Though danger was present, the curiosity overwhelmed it. He knew that voice. He knew that voice well. Only...with a different timber. When it was begging for mercy.

Or pledging its undying and eternal allegiance.

"Stop, now," the voice ordered again, as though it did not doubt it would be heeded.

Yet, Alastair had no reason to heed it. No creature on heaven or earth posed much threat to him, of that much he was sure. He was an able fighter, and methodical in his techniques. Rising to the top in Hell was no easy task, and yet Alastair had wormed his way up there without as much as a viable threat.

Decisions, though. Decisions. Alastair liked to have his cake and eat it, too. These two could die now, or they could die in five minutes; either would be just as lovely. And this little addition to his symphony? Was far too tempting to pass up.

With a chuckle, Alastair dropped his hands, each Winchester brother collapsing lifelessly as he did. Dean's head lolled on the altar, exhaling a breathless gasp, while Sam fell immediately into a pervasive stillness that suggested that Alastair had perhaps misjudged how much that body had had left to give.

There were other pressing needs, though.

"You know," Alastair began, conversationally. "Time up top has made you more confident of yourself." He turned leisurely toward his guest. "Makes me think you've forgotten your place. Right under me." His eyes settled on the figure, the excitement of it all flaring deep within him. "Have you truly forgotten so soon, John?"

His eyes held steady, pinning his former apprentice with a knowing look.

John kept himself steady, raising his chin and meeting the gaze unrepentantly. The familiar features were stony, darkened with unflinching black eyes. "This is no business of yours."

Alastair's scoff was genuine. "I beg to differ. Azazel's master plan of sorts is business of all of our kind."

John remained stiff, unwavering. "You want to bring about the end just as much as we all do."

Alastair raised his eyebrows with good-natured incredulity. "A bit presumptuous these days, aren't we, Johnny? You know what I want, and Azazel's silly endgame isn't really at the top of my list."

John's replied was quick, almost reflexive. "You want pain and destruction. Chaos and havoc."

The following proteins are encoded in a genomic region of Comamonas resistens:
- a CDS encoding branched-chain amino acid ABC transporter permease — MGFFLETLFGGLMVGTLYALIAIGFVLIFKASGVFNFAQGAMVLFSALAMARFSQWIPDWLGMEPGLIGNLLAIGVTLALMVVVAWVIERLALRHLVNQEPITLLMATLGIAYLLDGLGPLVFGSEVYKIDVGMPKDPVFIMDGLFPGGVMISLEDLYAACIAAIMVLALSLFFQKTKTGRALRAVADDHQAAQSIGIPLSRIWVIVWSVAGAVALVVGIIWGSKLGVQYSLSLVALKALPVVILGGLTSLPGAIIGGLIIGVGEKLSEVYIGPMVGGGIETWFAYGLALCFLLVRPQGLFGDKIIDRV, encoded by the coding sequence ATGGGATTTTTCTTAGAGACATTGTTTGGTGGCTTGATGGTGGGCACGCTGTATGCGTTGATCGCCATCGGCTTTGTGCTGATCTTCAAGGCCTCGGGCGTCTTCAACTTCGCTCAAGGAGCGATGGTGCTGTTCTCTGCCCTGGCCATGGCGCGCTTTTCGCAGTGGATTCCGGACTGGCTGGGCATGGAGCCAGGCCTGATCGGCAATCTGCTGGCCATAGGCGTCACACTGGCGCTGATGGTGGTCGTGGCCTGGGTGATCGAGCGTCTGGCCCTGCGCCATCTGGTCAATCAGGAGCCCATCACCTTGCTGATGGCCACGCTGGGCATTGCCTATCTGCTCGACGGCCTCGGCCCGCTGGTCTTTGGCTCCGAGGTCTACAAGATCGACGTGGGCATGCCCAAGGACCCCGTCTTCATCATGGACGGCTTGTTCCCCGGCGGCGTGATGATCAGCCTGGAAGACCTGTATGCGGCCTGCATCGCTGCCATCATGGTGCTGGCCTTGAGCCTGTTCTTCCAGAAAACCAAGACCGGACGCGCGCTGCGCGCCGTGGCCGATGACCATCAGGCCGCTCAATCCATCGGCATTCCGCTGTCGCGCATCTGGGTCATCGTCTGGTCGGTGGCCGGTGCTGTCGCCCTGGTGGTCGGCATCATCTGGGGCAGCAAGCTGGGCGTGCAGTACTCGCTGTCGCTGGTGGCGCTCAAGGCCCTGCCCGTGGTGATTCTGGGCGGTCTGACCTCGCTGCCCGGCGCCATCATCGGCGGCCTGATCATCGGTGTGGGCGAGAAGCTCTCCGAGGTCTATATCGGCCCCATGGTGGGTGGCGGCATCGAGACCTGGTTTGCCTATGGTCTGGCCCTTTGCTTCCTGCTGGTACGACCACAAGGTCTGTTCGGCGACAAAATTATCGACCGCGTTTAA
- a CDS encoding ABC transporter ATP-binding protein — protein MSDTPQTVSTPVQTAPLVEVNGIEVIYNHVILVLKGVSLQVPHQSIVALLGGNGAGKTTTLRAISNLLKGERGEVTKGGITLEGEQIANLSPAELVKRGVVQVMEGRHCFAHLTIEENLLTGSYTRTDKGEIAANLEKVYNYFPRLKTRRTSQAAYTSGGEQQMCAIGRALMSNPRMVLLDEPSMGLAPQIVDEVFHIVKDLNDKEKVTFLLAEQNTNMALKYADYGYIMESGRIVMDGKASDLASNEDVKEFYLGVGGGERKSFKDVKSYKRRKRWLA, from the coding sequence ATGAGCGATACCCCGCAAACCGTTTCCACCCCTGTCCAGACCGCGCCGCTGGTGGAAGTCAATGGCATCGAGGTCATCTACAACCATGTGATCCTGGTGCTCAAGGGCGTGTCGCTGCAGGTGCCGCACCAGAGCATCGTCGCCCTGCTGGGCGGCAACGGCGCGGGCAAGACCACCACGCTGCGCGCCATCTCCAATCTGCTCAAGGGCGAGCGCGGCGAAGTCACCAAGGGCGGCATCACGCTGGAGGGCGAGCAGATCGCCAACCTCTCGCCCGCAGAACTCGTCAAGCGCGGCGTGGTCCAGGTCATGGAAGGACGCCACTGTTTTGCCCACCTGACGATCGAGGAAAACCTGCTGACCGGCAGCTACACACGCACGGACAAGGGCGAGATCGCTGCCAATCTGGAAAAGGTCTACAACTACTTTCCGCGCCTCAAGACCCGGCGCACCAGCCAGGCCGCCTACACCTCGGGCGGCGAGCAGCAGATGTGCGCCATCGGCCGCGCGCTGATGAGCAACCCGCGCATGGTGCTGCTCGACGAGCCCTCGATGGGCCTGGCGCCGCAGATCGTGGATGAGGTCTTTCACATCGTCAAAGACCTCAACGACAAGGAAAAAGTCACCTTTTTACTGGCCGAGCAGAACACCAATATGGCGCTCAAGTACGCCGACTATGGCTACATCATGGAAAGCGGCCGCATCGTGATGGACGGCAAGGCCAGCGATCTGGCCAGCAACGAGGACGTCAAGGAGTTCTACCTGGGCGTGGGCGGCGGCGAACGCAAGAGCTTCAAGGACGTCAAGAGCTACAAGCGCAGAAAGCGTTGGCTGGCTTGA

It was like a child reciting a line. Accurate, but totally missing the point. Alastair made a low noise of disappointment in the back of his host's throat. "All that time with me, and you never really got it, did you?"

John's jaw tightened, but he did not reply.

Alastair continued. "It's not about chaos. It's about order. My methods...they are cruel, this is true, but there is logic to them. Each cut I make, I make it in accordance with the balance of the universe. It's only right. All those souls in Hell are there to receive their punishment for what they've done. I offer them quintessential absolution."

A smile twisted John's lips, turned feral with what Alastair recognized as disbelief. His black gaze held nothing but hatred. "And what about them?" he asked, nodding toward his broken sons.

He followed John's gaze, looking at Dean's limp form and Sam slumped figure. He winced a bit with a semblance of empathy. "I will admit, my choices here are a bit...unorthodox." He turned his gaze back to John. "But surely you understand that I don't merely pull the wings off a butterfly just to watch it squirm. They have to die. To stop Azazel's plan. To stop his unnatural attempt to tilt the playing field in his favor. He's stacking the deck, and no one--angel or demon or Lucifer himself--should do that."

Alastair held his hands out, beseechingly. "Azazel brought your boys into this, not me. It's not personal, John. Surely you know me well enough to know that."